I know it takes a lot to pivot when you are part of a large bureaucracy; my hope is that here in LA County, under the courageous leadership of the Board of Supervisors and community leaders, we will feel empowered to acknowledge that what we are doing now to promote health is clearly not working for so many residents and embrace change and take risks so that our future efforts make a difference. If we were to eliminate the gap between the death rates of black and white babies in LA County, an additional 60 to 70 black babies would live every year. We need to figure this out.
Managing a staff of over 4000 health professionals is no easy task. Where do you see shortages in your department and the health workforce at large? What message do you have for academic institutions, training programs, pipeline programs or community stakeholders working to increase capacity to meet demand?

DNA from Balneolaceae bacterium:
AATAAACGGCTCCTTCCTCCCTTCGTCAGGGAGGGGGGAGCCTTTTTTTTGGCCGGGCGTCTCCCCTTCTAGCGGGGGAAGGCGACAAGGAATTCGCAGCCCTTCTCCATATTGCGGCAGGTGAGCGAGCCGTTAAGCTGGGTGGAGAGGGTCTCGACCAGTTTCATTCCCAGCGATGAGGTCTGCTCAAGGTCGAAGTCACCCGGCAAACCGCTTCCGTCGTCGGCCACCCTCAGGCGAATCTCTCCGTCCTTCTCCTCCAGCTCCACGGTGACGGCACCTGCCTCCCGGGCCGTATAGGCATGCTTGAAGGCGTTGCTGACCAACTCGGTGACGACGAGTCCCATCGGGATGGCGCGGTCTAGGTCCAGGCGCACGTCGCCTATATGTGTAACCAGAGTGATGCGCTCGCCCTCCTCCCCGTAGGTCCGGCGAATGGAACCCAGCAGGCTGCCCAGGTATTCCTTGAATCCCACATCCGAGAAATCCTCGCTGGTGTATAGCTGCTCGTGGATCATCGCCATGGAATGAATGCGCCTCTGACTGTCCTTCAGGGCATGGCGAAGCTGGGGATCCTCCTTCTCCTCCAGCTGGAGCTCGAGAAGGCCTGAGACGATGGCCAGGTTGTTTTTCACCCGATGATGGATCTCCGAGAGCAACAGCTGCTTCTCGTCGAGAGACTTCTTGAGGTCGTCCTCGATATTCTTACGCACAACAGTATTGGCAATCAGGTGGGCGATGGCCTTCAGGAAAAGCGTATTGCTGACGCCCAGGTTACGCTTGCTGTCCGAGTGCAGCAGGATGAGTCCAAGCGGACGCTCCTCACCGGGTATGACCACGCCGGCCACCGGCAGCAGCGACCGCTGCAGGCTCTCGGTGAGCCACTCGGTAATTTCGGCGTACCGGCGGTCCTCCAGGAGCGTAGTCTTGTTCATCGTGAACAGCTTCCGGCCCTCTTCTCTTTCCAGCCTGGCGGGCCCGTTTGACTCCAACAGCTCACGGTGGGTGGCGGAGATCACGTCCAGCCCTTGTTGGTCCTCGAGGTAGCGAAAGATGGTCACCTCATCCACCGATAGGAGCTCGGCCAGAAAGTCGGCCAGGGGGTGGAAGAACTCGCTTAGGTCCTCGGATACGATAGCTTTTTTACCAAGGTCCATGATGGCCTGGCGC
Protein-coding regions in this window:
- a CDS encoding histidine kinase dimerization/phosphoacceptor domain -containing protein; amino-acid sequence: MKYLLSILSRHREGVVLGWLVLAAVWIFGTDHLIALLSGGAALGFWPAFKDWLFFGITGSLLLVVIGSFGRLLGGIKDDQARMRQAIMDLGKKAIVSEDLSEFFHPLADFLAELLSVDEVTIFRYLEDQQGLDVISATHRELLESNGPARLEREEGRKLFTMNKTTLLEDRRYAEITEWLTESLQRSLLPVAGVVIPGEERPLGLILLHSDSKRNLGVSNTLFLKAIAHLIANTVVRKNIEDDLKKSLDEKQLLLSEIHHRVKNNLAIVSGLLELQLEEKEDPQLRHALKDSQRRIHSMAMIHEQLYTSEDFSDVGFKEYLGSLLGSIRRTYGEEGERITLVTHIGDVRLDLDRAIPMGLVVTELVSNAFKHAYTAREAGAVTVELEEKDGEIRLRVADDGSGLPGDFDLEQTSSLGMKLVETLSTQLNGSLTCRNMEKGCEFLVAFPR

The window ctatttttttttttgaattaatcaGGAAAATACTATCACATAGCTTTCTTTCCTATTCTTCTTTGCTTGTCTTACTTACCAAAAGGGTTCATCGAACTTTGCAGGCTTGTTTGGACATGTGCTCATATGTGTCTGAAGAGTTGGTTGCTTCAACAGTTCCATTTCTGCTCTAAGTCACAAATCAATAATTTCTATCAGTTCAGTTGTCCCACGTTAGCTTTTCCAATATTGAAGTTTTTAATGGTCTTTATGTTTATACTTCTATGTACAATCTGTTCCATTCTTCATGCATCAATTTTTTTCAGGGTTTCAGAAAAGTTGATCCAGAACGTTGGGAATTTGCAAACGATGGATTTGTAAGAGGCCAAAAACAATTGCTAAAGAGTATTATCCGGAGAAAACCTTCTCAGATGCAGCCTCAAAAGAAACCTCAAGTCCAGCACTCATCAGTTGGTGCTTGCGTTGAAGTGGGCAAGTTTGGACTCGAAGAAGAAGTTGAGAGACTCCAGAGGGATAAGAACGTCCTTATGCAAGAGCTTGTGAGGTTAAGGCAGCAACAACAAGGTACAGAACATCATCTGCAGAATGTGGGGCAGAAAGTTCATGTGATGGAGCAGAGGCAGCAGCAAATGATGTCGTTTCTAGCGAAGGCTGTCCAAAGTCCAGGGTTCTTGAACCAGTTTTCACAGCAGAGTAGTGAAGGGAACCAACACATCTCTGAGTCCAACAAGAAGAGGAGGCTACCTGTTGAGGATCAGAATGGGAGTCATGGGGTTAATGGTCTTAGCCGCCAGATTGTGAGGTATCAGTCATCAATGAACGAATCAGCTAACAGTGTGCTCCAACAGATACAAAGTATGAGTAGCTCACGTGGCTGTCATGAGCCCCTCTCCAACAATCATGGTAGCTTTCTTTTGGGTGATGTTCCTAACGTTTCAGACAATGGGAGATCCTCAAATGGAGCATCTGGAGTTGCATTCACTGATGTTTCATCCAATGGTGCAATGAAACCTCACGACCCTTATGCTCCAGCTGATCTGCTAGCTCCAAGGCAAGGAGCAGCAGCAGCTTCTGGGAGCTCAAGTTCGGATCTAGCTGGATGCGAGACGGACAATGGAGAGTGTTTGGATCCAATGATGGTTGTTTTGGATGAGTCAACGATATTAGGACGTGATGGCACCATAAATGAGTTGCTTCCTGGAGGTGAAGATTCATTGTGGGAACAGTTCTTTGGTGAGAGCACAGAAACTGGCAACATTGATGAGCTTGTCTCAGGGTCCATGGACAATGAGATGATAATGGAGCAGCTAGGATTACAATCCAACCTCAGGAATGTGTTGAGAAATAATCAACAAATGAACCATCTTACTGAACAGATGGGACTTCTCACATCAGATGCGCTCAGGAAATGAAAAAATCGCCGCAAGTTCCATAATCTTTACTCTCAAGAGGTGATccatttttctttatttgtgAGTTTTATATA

Our 35,000-member workforce across the Health Agency are deeply committed and skilled professionals, with a passion for caring for our most vulnerable residents.  As we acknowledge our need to focus on preventing disease (and not only healing), we will all need to embark on a learning journey to acquire or strengthen the skills to do health equity work. For example, we all need to build our skills around respecting and honoring diversity, including cultural humility and linguistic competency. We need to know how to confidently speak about racism and its generational impact on health, while simultaneously elevating the voices and experiences of the people we serve. We need to figure out how to defer to and embrace community leadership. People have the inherent capacity to understand themselves, their circumstances, and the solutions to address their challenges and we must be prepared to create spaces for meaningful ongoing interaction and problem solving.